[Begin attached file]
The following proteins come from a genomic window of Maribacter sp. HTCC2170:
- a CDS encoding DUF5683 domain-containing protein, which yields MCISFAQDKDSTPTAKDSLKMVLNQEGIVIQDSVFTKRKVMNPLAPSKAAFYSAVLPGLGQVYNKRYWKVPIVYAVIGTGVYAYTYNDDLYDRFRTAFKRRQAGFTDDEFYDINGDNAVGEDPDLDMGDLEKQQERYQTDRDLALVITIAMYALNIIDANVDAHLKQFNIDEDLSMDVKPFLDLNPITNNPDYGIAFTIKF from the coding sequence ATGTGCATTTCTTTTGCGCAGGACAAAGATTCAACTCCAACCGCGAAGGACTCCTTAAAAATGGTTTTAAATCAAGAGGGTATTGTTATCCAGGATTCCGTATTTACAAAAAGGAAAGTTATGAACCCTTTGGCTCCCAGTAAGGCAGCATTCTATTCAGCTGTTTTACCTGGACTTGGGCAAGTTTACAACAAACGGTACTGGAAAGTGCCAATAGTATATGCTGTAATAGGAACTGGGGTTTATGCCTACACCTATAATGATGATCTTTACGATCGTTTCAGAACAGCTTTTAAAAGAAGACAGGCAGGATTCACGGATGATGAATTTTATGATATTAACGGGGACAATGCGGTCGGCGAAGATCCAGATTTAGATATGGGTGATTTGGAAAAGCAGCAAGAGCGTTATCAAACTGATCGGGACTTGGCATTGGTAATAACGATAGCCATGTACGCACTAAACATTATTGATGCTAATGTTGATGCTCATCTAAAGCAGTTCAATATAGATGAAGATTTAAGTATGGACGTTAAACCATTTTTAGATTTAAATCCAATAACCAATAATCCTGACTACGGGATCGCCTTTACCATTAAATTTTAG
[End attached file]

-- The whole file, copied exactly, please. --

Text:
The following proteins come from a genomic window of Maribacter sp. HTCC2170:
- a CDS encoding DUF5683 domain-containing protein, which yields MCISFAQDKDSTPTAKDSLKMVLNQEGIVIQDSVFTKRKVMNPLAPSKAAFYSAVLPGLGQVYNKRYWKVPIVYAVIGTGVYAYTYNDDLYDRFRTAFKRRQAGFTDDEFYDINGDNAVGEDPDLDMGDLEKQQERYQTDRDLALVITIAMYALNIIDANVDAHLKQFNIDEDLSMDVKPFLDLNPITNNPDYGIAFTIKF from the coding sequence ATGTGCATTTCTTTTGCGCAGGACAAAGATTCAACTCCAACCGCGAAGGACTCCTTAAAAATGGTTTTAAATCAAGAGGGTATTGTTATCCAGGATTCCGTATTTACAAAAAGGAAAGTTATGAACCCTTTGGCTCCCAGTAAGGCAGCATTCTATTCAGCTGTTTTACCTGGACTTGGGCAAGTTTACAACAAACGGTACTGGAAAGTGCCAATAGTATATGCTGTAATAGGAACTGGGGTTTATGCCTACACCTATAATGATGATCTTTACGATCGTTTCAGAACAGCTTTTAAAAGAAGACAGGCAGGATTCACGGATGATGAATTTTATGATATTAACGGGGACAATGCGGTCGGCGAAGATCCAGATTTAGATATGGGTGATTTGGAAAAGCAGCAAGAGCGTTATCAAACTGATCGGGACTTGGCATTGGTAATAACGATAGCCATGTACGCACTAAACATTATTGATGCTAATGTTGATGCTCATCTAAAGCAGTTCAATATAGATGAAGATTTAAGTATGGACGTTAAACCATTTTTAGATTTAAATCCAATAACCAATAATCCTGACTACGGGATCGCCTTTACCATTAAATTTTAG